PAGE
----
Many thanks to Michaela and the Love Letters to Old Hollywood blog for giving us the opportunity to write a little about the charming 1953 comedy The Long, Long Trailer as a part of the Vincente Minnelli Blogathon taking place this weekend.  Be sure to visit her site and all the other terrific entries in this event!















For a TV blog like The Flaming Nose, writing about Lucille Ball and Desi Arnaz is second nature.  Especially for somebody who's a Baby Boomer, the ubiquitous presence of I Love Lucy on the TV set for the past 60 years is a given.  We grew up with Lucy and Ricky Ricardo and certainly spent our childhoods -- at least I did -- watching each episode countless times and never tiring of a single one.  















To place The Long, Long Trailer in its proper time-frame, the series I Love Lucy started on network TV in the fall of 1951.  That same year writer Clinton Twiss published a novel called The Long, Long Trailer about the comic misadventures of a couple who buy a huge travel trailer. (You can read the novel here.)  Three years after Lucy's debut, MGM -- the studio where both Ball and Arnaz starred and co-starred in many films years before their TV super success -- tapped acclaimed director Vincente Minnelli to helm the lavish Technicolor comedy.  
















Minnelli, skilled in directing all genres, had the genius and nuance necessary to translate the enormous TV appeal of Lucy and Desi to the big screen, and without losing the sense that you were still watching the Ricardos even though in The Long, Long Trailer their names are Tacy and Nicky.  Viewers who had fallen in love with Lucy's antics in I Love Lucy wouldn't be disappointed with this super-sized version of their favorite and seeing the Lucy/Ricky duo in glorious Technicolor was a big plus.  















Really, The Long, Long Trailer is all about watching Lucy and Desi go through their well-known and loved paces.  Nicky is not far from Ricky as he is overwhelmed by Tacy's enthusiasm at the idea of trailer life even as he's intimidated by the sheer enormity of the beast he's about to have tethered to the back of their car.  There's a recurring comic riff about the intricate process necessary to brake the trailer to a stop, as well as the to-be-expected and hilarious problems parking and merely driving the 40-foot monstrosity over the picturesque scenery in the movie.  
















There is considerable comedy in these sequences but also some genuine tension that goes along with it. It's not only plenty difficult maneuvering that huge trailer but also not so easy getting along with a brand-new spouse in extremely close quarters.  In that sense this is much more than I Love Lucy writ large, it's a fully-developed storyline that fleshes out the characters and takes them through some heartache as well. (In terms of funny, watch for great Desi vs. the shower scene, Lucy cooking, falling in mud -- all the classic stuff!)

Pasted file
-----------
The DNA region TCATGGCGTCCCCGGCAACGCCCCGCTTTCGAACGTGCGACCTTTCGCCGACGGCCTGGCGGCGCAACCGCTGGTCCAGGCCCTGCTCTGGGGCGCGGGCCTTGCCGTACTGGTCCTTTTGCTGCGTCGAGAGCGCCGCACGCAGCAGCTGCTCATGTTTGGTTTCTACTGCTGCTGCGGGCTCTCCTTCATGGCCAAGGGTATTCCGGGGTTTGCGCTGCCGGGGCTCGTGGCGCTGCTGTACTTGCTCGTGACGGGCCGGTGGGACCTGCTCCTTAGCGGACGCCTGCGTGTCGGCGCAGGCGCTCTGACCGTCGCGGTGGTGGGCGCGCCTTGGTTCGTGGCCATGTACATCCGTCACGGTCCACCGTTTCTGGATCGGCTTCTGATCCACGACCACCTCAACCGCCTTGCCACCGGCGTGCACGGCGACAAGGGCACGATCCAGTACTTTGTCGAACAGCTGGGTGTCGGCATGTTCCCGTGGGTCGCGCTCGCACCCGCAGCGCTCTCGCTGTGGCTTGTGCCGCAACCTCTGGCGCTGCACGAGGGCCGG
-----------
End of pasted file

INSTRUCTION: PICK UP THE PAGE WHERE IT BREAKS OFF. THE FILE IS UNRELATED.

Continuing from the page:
One of the genuine pleasures in The Long, Long Trailer is the snazzy mid-century American style seen to great advantage in the lovely color photography.  Truly scrumptious! Also delightful is the cadre of character actors who are seen throughout the film, including Marjorie Main, Keenan Wynn, Madge Blake, Herb Vigran and many more.  This is a real time machine of visual delights.  















And it's absolutely watchable, especially so for fans of Lucille Ball and Desi Arnaz but also just as an example of a full-blown Hollywood Grade A comedy, and that's a special commodity.  Even sans the I Love Lucy studio audience laughter (which you might miss a little during the slapstick moments), The Long, Long Trailer clearly delivers all the inherent humor.  The presence of Vincente Minnelli made the movie more than it would have been under a lesser director -- more well-rounded, more human, more touching.  



















You can watch The Long, Long Trailer here online.  

Thanks again to Love Letters to Old Hollywood for bringing the Vincente Minnelli Blogathon to life!  
























































And for a hilarious parody of the sequence in the film when Lucy and Desi sing "Breezin' Along with the Breeze" you are guaranteed to enjoy this from the Punchy Players:





Sunday, October 30, 2016

"The Man from U.N.C.L.E." Goes Batty -- Part of The Classic TV Blog Association Terror TV Blogathon

This post is part of the Terror TV Blogathon hosted by the Classic TV Blog Association.  Click here for the entire line-up!